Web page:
The Scoop: Meetings, Meetings, Meetings

“The least productive people are usually the ones who are most in favor of holding meetings.” – Thomas Sowell

I loathe meetings. Loathe them. This is not backed by any kind of data, but I believe that roughly 99.9% of meetings are inherently pointless. Why is this? Again, unscientifically, people like to talk things to death. Some people like to hear themselves talk…a lot. Some people don’t know any other way. 
This isn’t to say that meetings can’t be productive; they can. Just remember a few things:

Have something relevant to say. Stay on topic. Don’t ramble. Just because you scheduled a meeting for 30 minutes doesn’t mean it has to last that whole time. 

Know your audience. Read your audience. If you’ve lost them, it should be painfully obvious. Those bored looks and droopy eyelids don’t equal captivation. (Coaches, pay special attention here. I know coaches that can unleash half hour dissertations in their post game talks. Trust me, you lost them after about four minutes. Saying every single word in your vocabulary doesn’t help get your point across. It hinders the delivery of your message. I’ve done some personal research on this. You should, too. I talked to my players directly and asked for honest feedback. Most of the time they know where they’ve screwed up, so rehashing it over and over just beats a seriously dead horse. Short, simple, concise. The end.)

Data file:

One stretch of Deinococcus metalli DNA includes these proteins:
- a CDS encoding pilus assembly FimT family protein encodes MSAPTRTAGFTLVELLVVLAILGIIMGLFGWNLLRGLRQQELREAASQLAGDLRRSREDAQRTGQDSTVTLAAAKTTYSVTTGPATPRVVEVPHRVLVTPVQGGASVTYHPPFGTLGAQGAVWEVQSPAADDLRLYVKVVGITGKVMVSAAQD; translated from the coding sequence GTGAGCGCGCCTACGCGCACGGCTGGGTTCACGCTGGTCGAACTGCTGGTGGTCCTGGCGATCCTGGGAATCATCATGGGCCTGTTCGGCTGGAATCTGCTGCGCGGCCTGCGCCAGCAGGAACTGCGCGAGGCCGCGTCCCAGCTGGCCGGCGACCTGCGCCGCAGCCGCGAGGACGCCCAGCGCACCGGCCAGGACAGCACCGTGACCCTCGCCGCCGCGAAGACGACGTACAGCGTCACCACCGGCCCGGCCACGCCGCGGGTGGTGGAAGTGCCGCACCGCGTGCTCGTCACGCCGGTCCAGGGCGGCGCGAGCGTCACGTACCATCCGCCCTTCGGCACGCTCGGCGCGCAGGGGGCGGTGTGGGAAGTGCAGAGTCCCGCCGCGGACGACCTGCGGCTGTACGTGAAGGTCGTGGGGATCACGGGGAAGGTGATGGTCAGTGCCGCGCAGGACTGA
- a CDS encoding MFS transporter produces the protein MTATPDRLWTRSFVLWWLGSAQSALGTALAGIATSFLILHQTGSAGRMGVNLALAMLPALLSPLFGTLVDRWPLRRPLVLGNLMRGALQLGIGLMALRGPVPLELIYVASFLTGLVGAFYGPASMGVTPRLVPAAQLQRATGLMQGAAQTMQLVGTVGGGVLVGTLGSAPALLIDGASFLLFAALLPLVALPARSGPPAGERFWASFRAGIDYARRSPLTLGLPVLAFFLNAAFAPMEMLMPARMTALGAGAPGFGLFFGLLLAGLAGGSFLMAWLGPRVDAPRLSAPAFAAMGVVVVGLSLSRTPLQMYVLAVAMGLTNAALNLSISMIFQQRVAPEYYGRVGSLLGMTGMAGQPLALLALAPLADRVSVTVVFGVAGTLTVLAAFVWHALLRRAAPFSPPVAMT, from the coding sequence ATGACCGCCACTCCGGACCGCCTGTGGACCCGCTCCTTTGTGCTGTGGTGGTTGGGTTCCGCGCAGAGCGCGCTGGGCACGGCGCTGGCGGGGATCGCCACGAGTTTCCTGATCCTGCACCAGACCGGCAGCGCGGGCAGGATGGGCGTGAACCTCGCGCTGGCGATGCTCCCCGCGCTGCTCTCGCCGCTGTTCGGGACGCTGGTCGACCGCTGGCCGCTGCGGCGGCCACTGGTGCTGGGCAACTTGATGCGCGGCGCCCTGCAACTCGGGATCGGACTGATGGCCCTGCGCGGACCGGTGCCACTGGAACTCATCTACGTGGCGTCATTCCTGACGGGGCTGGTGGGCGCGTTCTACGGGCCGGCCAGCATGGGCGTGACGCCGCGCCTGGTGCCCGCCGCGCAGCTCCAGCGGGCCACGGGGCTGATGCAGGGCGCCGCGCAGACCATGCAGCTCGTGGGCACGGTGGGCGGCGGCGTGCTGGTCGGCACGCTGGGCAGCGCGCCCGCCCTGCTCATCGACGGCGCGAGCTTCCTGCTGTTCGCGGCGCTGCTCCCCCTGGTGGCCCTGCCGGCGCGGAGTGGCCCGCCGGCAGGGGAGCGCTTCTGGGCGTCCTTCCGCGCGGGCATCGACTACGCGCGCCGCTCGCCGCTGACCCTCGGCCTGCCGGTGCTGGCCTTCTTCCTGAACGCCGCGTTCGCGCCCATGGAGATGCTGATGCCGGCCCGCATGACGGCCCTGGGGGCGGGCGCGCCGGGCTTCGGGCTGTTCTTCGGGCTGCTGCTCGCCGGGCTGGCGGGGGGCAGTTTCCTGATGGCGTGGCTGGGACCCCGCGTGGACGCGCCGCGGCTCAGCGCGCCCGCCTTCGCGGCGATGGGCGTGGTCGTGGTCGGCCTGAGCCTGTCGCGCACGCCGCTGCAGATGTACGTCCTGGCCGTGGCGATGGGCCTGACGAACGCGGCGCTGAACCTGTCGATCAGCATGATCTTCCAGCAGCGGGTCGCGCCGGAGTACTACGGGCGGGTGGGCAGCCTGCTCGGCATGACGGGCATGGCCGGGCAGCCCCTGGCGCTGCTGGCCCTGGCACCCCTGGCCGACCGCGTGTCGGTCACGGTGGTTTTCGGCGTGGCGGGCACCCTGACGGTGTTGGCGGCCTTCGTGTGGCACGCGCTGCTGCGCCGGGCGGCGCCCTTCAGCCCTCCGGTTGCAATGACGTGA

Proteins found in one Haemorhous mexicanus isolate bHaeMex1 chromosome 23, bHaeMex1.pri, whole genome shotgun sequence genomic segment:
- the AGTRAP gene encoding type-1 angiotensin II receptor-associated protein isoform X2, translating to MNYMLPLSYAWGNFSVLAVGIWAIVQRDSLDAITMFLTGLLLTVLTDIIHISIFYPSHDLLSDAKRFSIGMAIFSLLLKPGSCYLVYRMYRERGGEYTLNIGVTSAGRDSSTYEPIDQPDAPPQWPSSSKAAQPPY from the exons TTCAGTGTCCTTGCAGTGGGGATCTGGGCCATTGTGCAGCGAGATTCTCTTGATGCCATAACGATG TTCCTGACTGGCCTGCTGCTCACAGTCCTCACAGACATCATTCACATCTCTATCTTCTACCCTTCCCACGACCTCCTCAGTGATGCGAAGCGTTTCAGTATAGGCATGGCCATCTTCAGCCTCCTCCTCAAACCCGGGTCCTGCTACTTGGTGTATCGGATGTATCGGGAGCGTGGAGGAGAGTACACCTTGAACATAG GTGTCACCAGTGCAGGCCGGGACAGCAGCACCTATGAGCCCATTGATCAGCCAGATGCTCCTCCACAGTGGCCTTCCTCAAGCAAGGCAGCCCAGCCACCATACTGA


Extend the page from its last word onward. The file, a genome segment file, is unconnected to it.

Ask yourself, can this information be better or just as easily disseminated through email? If it can, no need to pull people away from their tasks. 

As a meeting participant, before you ask questions that will inevitably derail the meeting, ask yourself a couple questions: is this pertinent to the focus of the meeting? Would this question be better asked one-on-one? Will my question benefit the group as a whole? 

Meetings don’t have to be pointless snooze-fests. There is value in them when done properly. Stay on task, keep it simple, and ask pertinent questions. 

Have an awesome Monday,



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